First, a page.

There will always be people who think you're too much.
Too outspoken. Too weird. Too intimidating. Too immature. Too bitchy. Too passionate. Too flamboyant.
They will label you with too-muchness to put you in your place and remind you: This is the part where you should feel ashamed of yourself.
And even though they've got it all wrong, their words may still hurt enough that you consider toning yourself down to fit in. Shrinking yourself in voice and stature. Tying yourself up in knots to be more palatable. More likable.
As self-doubt bubbles up, you may find yourself wondering, “Who the hell do I think I am?”
In those moments, what I want you to remember is this: Whatever it is about you that is too much for others is actually your magic.
When you hear “too much,” that's a signal to look more closely at what is being called out. Because whatever it is, that's part of what makes you who you are.
- Are you “too emotional,” or do you have the gift of being able to feel deeply in a world that teaches us to harden ourselves and put up walls?
- Are you “too naive,” or do you have an open heart and want to give people the benefit of the doubt in a society where so many are quick to judge and dismiss?
- Are you “too loud,” or does your volume match your energy and passion for life instead of conforming to the subdued tones of “politeness” we've all been taught to adopt?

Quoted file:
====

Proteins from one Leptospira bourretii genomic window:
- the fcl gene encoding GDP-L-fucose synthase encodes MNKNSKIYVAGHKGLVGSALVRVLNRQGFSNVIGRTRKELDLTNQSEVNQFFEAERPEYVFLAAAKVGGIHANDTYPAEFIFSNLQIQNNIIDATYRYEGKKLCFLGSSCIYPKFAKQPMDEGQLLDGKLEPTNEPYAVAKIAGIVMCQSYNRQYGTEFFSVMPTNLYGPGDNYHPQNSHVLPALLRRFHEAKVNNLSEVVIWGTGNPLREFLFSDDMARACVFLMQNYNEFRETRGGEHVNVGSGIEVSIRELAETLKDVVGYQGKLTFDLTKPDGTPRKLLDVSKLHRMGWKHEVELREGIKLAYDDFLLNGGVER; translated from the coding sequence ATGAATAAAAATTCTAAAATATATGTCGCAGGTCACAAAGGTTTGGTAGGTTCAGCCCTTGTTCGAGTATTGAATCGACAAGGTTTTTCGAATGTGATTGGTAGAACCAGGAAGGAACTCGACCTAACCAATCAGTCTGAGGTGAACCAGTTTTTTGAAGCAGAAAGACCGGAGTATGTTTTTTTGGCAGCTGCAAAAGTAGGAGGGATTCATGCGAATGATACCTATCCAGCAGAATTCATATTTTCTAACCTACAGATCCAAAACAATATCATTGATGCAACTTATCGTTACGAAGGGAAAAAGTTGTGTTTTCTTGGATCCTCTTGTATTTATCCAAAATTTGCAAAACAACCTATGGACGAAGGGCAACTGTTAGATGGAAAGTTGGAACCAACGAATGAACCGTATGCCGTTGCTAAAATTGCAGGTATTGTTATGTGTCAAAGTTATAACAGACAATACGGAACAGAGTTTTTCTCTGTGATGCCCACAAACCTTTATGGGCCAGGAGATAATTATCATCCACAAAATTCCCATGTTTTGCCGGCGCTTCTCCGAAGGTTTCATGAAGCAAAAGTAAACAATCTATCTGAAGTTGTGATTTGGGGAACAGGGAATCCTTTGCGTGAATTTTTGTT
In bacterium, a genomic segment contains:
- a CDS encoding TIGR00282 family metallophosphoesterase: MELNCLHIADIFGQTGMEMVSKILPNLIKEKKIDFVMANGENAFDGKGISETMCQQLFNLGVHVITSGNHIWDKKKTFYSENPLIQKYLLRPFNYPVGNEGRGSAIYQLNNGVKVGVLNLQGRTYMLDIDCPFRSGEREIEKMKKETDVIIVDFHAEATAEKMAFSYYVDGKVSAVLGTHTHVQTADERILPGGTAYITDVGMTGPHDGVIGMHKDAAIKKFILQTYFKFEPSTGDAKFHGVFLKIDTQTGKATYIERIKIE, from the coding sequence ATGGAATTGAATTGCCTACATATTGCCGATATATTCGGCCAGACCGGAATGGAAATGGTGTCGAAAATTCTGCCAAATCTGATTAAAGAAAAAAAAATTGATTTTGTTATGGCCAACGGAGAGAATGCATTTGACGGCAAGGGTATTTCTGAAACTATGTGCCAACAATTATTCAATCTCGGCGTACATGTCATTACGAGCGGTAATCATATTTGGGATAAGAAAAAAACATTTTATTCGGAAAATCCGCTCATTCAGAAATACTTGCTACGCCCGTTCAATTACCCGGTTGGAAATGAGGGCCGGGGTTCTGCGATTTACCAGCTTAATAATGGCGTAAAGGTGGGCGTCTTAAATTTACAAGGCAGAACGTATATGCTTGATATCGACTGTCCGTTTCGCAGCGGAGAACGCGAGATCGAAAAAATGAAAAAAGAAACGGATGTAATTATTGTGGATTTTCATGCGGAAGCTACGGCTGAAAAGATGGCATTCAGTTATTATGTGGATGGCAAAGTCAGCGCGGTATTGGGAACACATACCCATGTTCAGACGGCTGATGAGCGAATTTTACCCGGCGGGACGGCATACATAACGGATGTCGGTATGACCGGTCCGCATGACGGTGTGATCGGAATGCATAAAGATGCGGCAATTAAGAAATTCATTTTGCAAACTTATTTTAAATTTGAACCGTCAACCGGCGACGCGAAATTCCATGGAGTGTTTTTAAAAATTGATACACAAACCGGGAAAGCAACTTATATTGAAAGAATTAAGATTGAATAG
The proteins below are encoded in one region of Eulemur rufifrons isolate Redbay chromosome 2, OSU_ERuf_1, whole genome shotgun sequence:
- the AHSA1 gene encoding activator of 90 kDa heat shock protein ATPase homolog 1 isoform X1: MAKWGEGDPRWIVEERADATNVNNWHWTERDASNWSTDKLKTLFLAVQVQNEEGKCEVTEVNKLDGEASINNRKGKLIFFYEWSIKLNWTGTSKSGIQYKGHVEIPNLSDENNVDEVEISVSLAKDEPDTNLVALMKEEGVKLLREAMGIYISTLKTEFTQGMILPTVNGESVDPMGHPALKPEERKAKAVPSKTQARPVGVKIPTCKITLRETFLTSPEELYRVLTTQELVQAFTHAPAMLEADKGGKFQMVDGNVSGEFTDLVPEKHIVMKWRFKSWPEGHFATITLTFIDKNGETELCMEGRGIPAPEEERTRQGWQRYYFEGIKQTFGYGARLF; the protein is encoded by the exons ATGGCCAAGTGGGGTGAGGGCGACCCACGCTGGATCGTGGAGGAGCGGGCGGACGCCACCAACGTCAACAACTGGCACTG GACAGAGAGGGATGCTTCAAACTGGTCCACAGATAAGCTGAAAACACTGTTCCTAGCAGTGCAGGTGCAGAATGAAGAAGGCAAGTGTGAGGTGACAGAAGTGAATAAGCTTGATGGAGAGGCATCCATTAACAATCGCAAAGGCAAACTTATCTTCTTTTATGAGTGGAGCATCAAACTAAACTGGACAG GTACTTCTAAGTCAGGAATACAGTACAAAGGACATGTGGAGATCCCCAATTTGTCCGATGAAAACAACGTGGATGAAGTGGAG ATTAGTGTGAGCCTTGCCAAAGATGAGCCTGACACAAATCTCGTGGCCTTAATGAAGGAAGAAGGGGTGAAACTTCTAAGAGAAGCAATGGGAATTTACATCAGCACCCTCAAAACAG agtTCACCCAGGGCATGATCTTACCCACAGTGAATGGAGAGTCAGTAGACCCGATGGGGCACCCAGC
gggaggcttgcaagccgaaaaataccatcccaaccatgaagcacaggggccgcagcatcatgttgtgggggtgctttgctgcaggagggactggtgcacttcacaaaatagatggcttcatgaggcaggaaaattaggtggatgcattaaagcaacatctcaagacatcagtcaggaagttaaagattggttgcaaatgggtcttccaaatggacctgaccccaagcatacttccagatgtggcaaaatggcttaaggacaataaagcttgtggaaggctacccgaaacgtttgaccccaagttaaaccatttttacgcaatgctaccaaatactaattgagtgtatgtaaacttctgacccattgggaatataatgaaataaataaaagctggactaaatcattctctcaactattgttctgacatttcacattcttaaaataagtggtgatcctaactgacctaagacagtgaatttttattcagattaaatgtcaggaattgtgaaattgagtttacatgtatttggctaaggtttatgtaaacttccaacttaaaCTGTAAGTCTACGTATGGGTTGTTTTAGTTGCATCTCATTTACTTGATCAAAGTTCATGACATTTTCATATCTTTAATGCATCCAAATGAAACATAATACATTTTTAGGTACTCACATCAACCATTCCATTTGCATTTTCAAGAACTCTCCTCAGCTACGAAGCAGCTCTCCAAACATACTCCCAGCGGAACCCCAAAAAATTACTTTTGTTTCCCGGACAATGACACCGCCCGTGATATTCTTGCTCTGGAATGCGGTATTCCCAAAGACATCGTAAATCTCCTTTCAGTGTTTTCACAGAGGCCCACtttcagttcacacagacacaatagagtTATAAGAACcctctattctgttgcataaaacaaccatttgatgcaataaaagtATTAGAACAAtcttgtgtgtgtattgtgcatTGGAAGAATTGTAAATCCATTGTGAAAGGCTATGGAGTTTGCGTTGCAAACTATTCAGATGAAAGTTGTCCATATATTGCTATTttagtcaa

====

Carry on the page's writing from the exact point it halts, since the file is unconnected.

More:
- Are you “too sensitive,” or are you attuned to the world around you and able to notice and respond to subtle shifts in your environment?
- Are you “too self-centered,” or do you radically put your own wants and needs first in a culture that has tried to convince you to sacrifice yourself for everyone else?
- Are you “too intense,” or do you demonstrate the kind of conviction that makes other people uncomfortable because they believe there's a limit to how much someone like you is allowed to care about certain things?
Your too muchness is your strength, not your shame.
It's through embracing your too-muchness that you'll be able to set yourself free. And freedom requires you to accept that nothing is wrong with you simply because another person can't handle your abundance of being.
You are exactly enough of all that you are. And if someone else's receptacle is not large enough to receive you, that's because they're not equipped to hold and carry you.
If you pour water from a pitcher into a cup and the cup overflows, do you blame the pitcher? Of course not. You find a bigger cup.
So don't let fear stop you from spilling over their edges, coloring outside their lines, and being brave and standing up for your truth.
That's what following your arrow is all about.
This essay was originally sent out to those who subscribe to my email newsletter, The Queer Agenda. To get more writing like this in your inbox each week, subscribe here.
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